Even as applications and markets for robotics continue to grow, it’s worth remembering that an innovative product and wide demand aren’t sufficient to guarantee success. ReconRobotics Inc. has sold thousands of its Throwbot remote surveillance devices worldwide but has suffered a financial collapse because of problems with government procurement and corporate management.
“We’re insolvent. We owe between $5 million and $12 million to creditors, depending upon how many of their contingent liabilities are valid,” CEO Mack Traynor told the Star Tribune. “We’re trying to restructure the company.”
Throwbot’s early promise
ReconRobotics was founded in 2006 to commercialize research at the University of Minnesota that had received funding from the U.S. Defense Advanced Projects Research Agency and the National Science Foundation. The Edina, Minn.-based company has received orders for its Recon Scout and Throwbot from the U.S. military, law enforcement authorities, and fire/rescue teams in 33 countries.
The self-propelled Throwbot was designed to weigh only 1.2 lb. and to survive throws of 120 feet, as well as through windows or over walls. This was much smaller at first than other reconnaissance robots, which could even carry it to a location. The camera robot could also be mounted on a pole.
Throwbot and Scout are designed to be easy to operate and can include an infrared sensor. The miniature unmanned ground vehicles (UGVs) have been used by the U.S. military, law enforcement authorities, and fire/rescue teams worldwide.
The UGVs been deployed in the Middle East and in counterterrorist operations in Europe, and ReconRobotics made $21 million in sales in 2012.
Recon’s steady climb stalls
ReconRobotics had a partnership with the Los Alamos National Laboratory to develop autonomous reconnaissance robots for the U.S. Department of Energy. However, Recon’s drone research stalled, and it had to write off $2 million.
The drawdown of U.S. forces from long conflicts in Iraq and Afghanistan hurt ReconRobotics, as did the 2013 stalemate between Congress and the White House over the federal budget. This led to automatic cuts, including the cancellation of a $13 million U.S. Army order for 1,000 Scouts.
Since then, all but six of ReconRobotics’ 60 employees have been laid off. “We were on a roaring success for six years, and then it came to a halt, and I’m reacting to the market,” said then-CEO Alan Bignall in 2014. “Our biggest customer was the U.S. government.”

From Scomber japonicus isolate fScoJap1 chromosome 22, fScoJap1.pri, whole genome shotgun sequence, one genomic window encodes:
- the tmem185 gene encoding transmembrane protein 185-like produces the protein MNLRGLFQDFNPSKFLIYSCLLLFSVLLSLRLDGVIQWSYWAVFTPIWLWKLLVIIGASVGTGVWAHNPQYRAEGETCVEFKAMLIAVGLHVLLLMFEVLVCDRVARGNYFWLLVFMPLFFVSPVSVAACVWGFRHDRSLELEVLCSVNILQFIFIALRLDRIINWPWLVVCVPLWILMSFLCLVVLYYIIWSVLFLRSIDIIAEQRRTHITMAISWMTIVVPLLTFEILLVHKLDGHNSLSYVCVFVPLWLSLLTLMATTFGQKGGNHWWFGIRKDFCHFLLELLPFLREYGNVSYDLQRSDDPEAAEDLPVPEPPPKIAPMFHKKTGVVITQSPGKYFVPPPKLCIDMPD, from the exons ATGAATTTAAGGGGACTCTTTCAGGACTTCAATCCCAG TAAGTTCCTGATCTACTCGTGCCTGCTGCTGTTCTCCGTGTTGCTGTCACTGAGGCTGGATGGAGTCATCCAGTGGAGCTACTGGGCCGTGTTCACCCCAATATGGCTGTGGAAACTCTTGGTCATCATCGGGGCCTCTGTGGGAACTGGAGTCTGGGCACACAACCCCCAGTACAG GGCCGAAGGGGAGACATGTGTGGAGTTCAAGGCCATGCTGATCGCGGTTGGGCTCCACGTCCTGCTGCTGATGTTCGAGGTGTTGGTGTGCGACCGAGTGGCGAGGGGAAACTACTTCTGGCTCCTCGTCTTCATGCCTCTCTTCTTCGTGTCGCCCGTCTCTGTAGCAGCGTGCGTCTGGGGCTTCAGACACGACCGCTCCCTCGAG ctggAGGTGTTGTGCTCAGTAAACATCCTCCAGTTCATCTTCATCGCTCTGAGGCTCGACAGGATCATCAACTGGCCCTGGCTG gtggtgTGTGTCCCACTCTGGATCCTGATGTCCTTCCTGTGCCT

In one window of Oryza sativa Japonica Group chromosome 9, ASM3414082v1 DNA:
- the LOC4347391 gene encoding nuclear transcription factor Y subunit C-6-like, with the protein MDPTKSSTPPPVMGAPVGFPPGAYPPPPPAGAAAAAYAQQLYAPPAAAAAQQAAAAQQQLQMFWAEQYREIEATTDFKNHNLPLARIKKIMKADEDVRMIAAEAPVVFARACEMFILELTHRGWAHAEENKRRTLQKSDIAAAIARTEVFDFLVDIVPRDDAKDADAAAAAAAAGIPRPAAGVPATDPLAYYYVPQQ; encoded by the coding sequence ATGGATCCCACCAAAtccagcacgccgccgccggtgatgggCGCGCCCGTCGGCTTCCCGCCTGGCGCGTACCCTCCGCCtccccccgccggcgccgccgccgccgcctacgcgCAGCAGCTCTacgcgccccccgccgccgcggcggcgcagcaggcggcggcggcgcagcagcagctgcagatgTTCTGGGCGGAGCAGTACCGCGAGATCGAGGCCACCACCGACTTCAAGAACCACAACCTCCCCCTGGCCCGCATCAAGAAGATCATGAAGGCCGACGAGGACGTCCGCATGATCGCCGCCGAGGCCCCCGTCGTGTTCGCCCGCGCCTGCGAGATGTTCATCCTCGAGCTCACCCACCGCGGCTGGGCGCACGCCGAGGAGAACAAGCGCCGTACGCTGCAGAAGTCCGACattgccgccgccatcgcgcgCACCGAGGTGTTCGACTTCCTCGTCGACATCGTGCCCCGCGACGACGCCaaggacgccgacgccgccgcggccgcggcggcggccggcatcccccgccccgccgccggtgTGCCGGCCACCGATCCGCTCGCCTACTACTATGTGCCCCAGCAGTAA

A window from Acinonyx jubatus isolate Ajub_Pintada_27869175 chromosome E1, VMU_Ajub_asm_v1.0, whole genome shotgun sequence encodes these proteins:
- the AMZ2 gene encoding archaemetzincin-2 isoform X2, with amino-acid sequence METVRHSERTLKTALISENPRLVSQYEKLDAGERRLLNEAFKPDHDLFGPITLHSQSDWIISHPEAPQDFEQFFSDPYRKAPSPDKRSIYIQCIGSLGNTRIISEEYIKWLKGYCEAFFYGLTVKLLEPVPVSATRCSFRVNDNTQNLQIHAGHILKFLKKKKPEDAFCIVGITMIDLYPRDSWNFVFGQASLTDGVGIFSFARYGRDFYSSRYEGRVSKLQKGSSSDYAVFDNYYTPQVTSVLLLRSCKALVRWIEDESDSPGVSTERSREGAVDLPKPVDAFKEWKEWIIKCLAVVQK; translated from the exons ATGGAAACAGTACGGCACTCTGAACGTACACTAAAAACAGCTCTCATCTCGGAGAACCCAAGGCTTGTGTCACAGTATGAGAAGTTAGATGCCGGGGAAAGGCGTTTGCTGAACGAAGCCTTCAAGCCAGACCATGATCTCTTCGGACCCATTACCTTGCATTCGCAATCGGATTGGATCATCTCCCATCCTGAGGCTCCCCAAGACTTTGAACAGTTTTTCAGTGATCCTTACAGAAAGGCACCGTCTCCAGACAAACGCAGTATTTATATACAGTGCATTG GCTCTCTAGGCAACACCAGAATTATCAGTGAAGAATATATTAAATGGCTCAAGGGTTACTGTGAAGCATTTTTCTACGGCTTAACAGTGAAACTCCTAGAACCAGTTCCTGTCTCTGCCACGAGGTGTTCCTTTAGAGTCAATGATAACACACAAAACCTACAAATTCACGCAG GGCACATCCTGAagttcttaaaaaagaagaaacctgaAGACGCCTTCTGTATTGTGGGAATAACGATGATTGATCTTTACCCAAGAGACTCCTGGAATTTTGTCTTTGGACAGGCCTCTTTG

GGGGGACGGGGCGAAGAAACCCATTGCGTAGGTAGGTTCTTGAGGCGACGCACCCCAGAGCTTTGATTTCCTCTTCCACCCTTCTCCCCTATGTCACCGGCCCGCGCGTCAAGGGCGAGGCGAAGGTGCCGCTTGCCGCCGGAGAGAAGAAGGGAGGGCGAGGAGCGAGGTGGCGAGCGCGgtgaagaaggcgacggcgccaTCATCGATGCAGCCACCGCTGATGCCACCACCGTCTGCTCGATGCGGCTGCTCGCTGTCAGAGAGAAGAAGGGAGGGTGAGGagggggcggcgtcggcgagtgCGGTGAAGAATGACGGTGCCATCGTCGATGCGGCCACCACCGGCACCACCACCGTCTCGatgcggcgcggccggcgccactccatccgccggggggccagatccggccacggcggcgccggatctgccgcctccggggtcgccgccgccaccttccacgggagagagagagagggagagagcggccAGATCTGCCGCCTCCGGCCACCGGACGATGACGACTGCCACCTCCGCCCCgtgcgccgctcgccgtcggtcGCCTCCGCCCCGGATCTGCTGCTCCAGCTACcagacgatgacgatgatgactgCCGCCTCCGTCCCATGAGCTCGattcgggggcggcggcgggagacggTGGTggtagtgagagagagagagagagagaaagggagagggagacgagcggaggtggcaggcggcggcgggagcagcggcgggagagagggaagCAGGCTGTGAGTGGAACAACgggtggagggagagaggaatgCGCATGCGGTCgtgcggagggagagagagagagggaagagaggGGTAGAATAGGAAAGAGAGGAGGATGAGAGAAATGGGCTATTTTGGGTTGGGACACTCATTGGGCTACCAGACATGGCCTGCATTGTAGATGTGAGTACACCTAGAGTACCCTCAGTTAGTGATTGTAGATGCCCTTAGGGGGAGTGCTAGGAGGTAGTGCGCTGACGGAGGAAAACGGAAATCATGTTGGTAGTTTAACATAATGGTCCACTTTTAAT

But some people said that military cutbacks were only partly to blame. “I lost faith in the management, specifically Bignall,” said Stephen Craney, president of RiverBend Electronics Ltd., which makes the Throwbot for ReconRobotics.
“There was a series of managerial mistakes,” said Traynor. He cited a doubling of real estate, sales, and administrative expenses in 2012.
Other executives have also departed, including Andrew Borene, director of business development and former director of the Robotics Alley trade group and expo.
More on Military Robotics:
- Russian Military Unveils T-14 Armata Semi-Autonomous Tank
- DARPA’s Robotics Fast Track to Aid Smaller Firms
- ReconRobotics Takes a Big Hit
- Red Mountain Pressures iRobot to Divest From Defense
- GuardBot Rolls From Martian Plans to Sentry Duty
- ReconRobotics Announces Sales Up 50 Percent for 2012
- U.S. Military to Spend $13.9 Million on Throwbot XT
Recon restructures to recover
ReconRobotics’ products are still viable, and it could return to profitability. Tony Christianson, co-founder of Cherry Tree Associates, raised several hundred thousand dollars this year to take out a loan from Bremer Bank to keep the bank from forcing Recon into bankruptcy. He is working to restructure the company’s debt to its many creditors.
In addition, the market for military ground robots is expected to recover as the U.S. Department of Defense modernizes, turns to robotics for more missions, and tries to reduce human casualties. That market was $3.4 billion in 2011 and could grow to $12.3 billion by 2018.